By Allison Kite, February 09, 2016
Kansas lawmakers are considering expanding prohibitions on schools using seclusion and restraint as punishment. Advocates for students with developmental disabilities have called for such prohibitions for years, and last session the Legislature passed House Bill 2170 to limit seclusion and restraint.
But Tori Donahue told the House Children and Seniors Committee during a Tuesday hearing that her son’s school district confined him in a small room by using an exemption in the law that allows emergency seclusion and restraint for students who present an immediate danger of physical harm.
“Society justifies it by instilling fear, using trigger words such as ‘safety’ and ‘danger’ to describe these individuals — which became commonly used after the passing of HB 2170,” she said.
Donahue supports a new proposal, House Bill 2534, which would require the schools to contact parents the same day an emergency seclusion or restraint is used and allow them to request a meeting with school officials to discuss it within 10 days.
HB 2534, which comes from a task force’s recommendations, also would prohibit chemical and mechanical restraint. Chemical restraint is the use of medication to restrain a child’s behavior, and mechanical restraint is the use of a device or object, including handcuffs, to restrict a child’s behavior.
Except in a case where the child could cause harm to others, educators would not be able to use emergency safety interventions on children with medical conditions that could put them in danger of mental or physical harm.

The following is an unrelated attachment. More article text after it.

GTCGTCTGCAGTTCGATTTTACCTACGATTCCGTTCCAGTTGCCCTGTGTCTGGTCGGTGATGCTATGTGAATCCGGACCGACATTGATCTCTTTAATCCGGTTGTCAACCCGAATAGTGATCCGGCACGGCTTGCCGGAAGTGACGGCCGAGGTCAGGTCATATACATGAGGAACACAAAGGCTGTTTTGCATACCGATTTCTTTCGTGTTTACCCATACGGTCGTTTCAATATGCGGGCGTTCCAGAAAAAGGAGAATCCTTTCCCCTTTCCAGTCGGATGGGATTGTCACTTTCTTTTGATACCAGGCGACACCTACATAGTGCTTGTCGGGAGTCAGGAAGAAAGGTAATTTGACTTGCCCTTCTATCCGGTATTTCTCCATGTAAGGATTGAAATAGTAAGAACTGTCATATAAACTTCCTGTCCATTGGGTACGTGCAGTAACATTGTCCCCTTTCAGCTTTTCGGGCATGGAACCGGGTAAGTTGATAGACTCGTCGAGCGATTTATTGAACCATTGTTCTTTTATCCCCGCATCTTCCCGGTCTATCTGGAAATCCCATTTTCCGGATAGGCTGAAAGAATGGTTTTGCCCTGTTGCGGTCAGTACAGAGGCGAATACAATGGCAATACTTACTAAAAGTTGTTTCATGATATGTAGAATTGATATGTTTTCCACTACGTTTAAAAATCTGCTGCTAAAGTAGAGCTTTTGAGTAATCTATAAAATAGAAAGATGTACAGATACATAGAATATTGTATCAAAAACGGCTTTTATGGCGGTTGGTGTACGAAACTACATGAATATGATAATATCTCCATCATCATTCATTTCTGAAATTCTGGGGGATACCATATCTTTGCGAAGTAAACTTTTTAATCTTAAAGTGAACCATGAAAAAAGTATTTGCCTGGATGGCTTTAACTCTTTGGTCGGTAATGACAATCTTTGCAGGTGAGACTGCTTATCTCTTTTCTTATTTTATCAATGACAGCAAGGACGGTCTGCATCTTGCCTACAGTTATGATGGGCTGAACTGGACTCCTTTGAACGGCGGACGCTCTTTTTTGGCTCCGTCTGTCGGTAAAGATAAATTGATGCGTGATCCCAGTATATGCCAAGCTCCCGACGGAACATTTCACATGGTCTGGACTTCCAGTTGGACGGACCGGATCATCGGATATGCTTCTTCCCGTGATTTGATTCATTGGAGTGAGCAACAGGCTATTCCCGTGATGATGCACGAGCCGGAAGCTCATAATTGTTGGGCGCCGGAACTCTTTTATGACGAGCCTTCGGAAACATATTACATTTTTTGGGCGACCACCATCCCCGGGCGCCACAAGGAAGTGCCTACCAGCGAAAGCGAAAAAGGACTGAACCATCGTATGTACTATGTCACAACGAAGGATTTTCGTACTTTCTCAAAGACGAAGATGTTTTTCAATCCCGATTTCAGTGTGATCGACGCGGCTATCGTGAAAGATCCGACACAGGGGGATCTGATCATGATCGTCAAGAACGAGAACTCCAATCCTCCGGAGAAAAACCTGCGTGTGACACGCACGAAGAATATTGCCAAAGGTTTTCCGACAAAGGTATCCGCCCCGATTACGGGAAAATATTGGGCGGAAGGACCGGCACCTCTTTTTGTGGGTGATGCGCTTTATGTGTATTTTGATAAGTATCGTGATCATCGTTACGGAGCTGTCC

Several parents of children with special needs testified in support of HB 2534, including Aldona Carney. She said her son Neil, who has severe autism, was placed in seclusion without her knowledge when he was younger.
One day, she said, she paid an unannounced visit to his school and was told he had been placed in seclusion for aggression toward staff. When she was taken to the room, which she said was no larger than a closet, she could hear Neil screaming. She asked staff to open the door, and Neil was naked and had urinated on the floor.
“Sadly, I have no idea how many times Neil was put into the seclusion room prior to this incident because we were never notified by the school,” she said.
Donahue’s son Drake moved from the Blue Valley school district to Olathe last year. She said he had a behavior plan in Blue Valley and had never been subject to seclusion, but in Olathe he was. A room she estimated to be 4-feet by 5-feet adjacent to his classroom served as the “safe room.”
“The district calls it a safe room, but I’m going to call it what it is. It’s a prison cell,” she said.
Some members of the Emergency Safety Intervention Task Force testified against the bill or stood neutral because it didn’t include all of the task force’s recommendations. The task force was established when the original law passed last year and provided input for the drafting of HB 2534.
The committee plans another hearing on HB 2534 at 9:30 a.m. Thursday.
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